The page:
Because Thy promise, I believe, O Lamb of God, I come, I come

Cleansing is sure to be painful. The pride upon which you live must be destroyed. The desires which you strive for must be left behind. The will which was your strength must be surrendered. Everything that we are, everything that we ever hoped to be, is laid upon the altar, and sacrificed for Him.

Salvation is free, but it is not cheap. Salvation is free, but it is not cheap. Sometimes if burns as we receive it.

3) God Calls The Cleansed To Service

When Isaiah is cleaned up by God, he hears something he had never heard before, and he says something he has never said before. Notice the progression: Encounter God; recognize guilt; painful cleansing, and we hear and respond to the call for service. God calls the cleansed to service.

When, I served at the ministry in Athens, IL, the statement was made by a young woman, on her way out of the church on Sunday, "I can not think of a better church to be stagnant in." I believe that was suppose to be a compliment, but I think she was missing something.

God has not called us to sit in padded pews, Sunday after Sunday. God doesn’t need any more "pew potatoes." God needs people who will stand with Isaiah, and when the call is made "Whom shall I send? And who will go for us?" shout forth in a loud voice, "Here am I. Send me!"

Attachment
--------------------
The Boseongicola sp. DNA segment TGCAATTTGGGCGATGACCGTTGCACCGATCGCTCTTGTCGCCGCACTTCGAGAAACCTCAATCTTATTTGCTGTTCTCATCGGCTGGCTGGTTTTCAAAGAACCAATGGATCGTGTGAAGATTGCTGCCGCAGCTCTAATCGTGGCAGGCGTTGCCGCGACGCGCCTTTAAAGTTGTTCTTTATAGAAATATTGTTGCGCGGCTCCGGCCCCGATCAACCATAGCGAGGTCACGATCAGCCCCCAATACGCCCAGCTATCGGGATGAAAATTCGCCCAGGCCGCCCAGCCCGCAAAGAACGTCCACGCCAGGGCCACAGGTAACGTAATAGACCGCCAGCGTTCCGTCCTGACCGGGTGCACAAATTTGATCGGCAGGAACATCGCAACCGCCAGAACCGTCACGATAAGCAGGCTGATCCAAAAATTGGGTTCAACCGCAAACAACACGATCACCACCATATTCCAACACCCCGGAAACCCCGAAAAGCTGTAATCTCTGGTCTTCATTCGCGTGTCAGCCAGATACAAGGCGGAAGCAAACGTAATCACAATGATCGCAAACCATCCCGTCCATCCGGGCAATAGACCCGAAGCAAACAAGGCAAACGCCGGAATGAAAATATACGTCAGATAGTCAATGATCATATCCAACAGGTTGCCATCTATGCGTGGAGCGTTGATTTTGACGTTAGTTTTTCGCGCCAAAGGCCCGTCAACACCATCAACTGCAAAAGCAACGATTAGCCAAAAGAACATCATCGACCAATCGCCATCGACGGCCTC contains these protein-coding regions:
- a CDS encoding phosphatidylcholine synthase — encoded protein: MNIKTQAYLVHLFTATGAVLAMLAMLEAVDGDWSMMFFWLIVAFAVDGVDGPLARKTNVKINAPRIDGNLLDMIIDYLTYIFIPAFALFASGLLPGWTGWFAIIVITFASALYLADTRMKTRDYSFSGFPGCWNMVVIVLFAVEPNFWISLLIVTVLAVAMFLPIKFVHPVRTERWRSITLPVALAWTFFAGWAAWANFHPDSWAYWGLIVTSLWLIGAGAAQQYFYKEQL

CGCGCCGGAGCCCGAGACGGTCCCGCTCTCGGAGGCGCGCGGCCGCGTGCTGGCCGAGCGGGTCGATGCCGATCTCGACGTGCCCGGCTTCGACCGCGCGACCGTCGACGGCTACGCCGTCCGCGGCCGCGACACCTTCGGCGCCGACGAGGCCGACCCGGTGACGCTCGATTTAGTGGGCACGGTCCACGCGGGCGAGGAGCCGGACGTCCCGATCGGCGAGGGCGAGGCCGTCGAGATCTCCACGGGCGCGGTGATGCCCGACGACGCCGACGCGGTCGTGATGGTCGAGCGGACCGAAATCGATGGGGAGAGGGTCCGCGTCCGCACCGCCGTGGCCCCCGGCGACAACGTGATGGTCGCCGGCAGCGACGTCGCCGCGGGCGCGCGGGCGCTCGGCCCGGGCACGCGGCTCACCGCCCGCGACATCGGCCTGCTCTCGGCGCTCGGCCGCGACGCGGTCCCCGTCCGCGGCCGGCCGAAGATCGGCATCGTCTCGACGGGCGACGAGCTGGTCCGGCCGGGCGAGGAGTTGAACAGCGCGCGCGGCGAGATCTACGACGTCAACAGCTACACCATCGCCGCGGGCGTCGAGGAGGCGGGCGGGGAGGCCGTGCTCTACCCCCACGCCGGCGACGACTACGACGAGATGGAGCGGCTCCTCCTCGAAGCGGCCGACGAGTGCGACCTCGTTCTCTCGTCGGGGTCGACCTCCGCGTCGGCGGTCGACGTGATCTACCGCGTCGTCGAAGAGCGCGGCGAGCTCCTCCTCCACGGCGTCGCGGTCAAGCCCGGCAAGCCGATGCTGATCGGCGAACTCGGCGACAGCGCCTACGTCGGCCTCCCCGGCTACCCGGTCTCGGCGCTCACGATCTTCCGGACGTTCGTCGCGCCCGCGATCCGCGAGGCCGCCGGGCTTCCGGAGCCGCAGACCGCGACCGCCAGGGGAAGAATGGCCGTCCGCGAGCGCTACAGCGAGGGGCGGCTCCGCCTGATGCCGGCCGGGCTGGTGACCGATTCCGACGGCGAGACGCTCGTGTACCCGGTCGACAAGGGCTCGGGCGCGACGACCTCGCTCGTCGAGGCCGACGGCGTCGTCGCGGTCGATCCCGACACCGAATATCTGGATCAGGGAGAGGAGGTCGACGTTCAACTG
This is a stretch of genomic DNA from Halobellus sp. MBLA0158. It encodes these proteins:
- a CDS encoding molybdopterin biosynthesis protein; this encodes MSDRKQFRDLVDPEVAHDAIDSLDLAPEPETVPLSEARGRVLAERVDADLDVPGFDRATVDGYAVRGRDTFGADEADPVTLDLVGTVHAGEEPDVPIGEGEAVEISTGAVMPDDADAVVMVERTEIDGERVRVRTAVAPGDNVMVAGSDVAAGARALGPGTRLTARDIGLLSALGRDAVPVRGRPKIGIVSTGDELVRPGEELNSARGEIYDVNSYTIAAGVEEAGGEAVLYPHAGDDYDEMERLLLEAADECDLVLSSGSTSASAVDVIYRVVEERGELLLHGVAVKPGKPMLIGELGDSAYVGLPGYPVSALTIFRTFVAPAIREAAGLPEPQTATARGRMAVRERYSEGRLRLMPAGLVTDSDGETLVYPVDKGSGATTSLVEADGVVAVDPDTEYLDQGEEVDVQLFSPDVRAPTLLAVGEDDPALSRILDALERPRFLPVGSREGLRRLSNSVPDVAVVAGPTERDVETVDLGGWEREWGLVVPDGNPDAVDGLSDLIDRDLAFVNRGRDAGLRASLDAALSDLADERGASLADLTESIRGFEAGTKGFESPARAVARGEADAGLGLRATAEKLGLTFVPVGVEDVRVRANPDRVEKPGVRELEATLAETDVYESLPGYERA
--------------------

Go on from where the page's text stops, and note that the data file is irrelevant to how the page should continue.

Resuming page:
Ephesians 2:10 says, "We are God’s workmanship created in Christ Jesus to do good works, which God prepared in advance for us to do." The work is all ready. Are you getting your job done? Or are you rotting in the potato heap?

Statistics say that in the average church 20% of the people do 80% of the work. I’m thinking of a woman who teaches Sunday school, teaches youth groups, leads the prayer chain, calls weekly and hosts a Bible study. I’m thinking of a man who works with the youth groups, serves on the board, takes out communion to shut-ins, and serves on several ministry teams. But for each one of these people there are at least a couple who serve in no way at all.

First Christian Church can never meet the challenge that faces her until everyone takes God’s call to service seriously. Don’t tell me how good the sermon was. Show God in your service for Him.

Let’s look further. From 1975 to the late 1980’s enrollment among the Christian Church Bible colleges declined about 30%. Do you know what bothers me about that? That parents and guidance counselors are telling their children, "You don’t want to go into ministry! You will never make any money doing that!"